The state of Ohio is now the latest state to recognize the storage and transaction of data utilized with  blockchain technology as Governor John Kasich signed the bill, SB 300, into legislation.

SB 300 was introduced in May with the prime focus of treating data and smart contracts stored through blockchain technology as electronic records. Blockchain technology, which forms the basis of cryptocurrencies like Bitcoin, has been unintentionally associated with negative news regarding digital currency exchange hacks and other security issues.

However, blockchain itself has managed to separate itself from cryptocurrencies as an emerging technology for various sectors, such as finance, health care and other industries. Companies like health insurance provider Anthem and the big four accounting firms (Deloitte, EY, KPMG and PwC) have experimented with using blockchain technology.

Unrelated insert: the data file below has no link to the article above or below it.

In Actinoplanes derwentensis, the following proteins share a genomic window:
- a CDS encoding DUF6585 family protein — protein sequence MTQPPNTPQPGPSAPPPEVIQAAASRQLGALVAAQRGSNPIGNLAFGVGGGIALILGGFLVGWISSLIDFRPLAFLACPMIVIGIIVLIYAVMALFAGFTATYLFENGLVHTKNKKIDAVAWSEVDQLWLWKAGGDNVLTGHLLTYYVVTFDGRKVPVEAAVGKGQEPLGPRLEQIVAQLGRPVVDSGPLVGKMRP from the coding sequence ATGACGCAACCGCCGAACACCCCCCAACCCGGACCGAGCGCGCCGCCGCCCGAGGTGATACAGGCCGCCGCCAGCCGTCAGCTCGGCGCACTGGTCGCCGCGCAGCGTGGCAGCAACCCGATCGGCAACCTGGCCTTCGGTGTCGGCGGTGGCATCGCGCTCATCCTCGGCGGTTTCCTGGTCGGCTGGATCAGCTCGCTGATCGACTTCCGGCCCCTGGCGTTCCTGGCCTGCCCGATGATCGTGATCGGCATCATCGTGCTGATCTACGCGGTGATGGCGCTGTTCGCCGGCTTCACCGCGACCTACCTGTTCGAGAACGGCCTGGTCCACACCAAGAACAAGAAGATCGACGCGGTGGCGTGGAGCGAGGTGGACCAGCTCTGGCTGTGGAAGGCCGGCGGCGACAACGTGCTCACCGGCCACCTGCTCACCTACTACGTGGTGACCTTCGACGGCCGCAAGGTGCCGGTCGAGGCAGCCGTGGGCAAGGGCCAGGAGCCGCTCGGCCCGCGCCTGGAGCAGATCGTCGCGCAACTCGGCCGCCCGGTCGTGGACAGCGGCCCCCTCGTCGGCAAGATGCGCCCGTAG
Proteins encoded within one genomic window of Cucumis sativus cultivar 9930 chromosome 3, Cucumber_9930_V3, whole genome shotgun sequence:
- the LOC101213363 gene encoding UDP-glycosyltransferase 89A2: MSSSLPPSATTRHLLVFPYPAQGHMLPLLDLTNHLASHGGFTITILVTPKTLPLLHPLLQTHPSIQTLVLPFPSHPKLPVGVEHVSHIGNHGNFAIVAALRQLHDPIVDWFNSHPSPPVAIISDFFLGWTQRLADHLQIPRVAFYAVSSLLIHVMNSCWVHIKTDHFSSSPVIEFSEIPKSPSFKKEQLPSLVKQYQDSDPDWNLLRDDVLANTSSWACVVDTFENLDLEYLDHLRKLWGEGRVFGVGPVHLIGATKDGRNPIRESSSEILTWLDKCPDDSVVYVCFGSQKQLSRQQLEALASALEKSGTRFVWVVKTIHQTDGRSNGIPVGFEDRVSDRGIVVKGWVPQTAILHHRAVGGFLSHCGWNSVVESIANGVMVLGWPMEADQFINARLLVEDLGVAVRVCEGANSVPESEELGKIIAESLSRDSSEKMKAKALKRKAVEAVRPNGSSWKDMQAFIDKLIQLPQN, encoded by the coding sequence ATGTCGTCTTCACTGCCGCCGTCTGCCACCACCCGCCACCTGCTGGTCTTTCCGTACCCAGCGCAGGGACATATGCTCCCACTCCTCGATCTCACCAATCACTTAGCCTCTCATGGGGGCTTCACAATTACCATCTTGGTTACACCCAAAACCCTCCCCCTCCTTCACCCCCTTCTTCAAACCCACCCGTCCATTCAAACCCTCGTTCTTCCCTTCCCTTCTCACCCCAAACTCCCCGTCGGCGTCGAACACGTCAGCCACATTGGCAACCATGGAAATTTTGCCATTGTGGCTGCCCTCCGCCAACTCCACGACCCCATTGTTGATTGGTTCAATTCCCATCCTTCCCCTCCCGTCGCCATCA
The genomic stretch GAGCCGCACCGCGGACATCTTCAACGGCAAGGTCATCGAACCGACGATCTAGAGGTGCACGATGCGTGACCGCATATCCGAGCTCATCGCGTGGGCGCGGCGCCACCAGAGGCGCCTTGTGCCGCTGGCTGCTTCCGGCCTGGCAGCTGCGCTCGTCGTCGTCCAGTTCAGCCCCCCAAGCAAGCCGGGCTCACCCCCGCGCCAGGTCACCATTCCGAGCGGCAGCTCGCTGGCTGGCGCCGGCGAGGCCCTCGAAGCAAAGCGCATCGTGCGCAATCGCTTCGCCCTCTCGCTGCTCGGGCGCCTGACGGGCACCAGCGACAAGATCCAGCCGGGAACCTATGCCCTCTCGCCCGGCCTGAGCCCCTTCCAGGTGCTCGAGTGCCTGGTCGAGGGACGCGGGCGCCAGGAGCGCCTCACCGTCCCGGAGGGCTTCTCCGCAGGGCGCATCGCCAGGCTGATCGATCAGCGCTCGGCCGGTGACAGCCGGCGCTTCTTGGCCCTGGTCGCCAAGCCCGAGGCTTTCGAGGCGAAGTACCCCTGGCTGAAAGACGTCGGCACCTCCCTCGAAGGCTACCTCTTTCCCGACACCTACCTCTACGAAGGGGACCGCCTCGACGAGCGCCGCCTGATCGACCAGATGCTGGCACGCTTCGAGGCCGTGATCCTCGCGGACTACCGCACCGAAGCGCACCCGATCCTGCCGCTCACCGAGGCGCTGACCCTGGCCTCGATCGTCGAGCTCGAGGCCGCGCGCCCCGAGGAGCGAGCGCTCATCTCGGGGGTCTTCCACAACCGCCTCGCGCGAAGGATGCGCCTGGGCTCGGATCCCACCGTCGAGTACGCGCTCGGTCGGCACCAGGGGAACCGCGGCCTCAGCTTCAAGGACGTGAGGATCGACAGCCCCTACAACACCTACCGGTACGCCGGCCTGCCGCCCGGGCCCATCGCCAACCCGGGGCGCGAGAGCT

“In Ohio, blockchain innovators can thrive in their efforts to develop new products and applications for the financial industry and beyond,” said Valentina Isakina, JobsOhio financial services managing director. “Many companies looking to expand their blockchain and R&D operations are rapidly growing job creators, and Ohio is now even more attractive to these businesses.”

Related: 3 Ways Blockchain Technology Can Change Health Care

The passing of SB 300 amended Ohio’s Uniform Electronic Transactions Act to now state that “a record or contract that is secured through blockchain technology is considered to be in an electronic form and to be an electronic record.” Electronic signatures defined under the act now include those signatures created and secured using blockchain technology.

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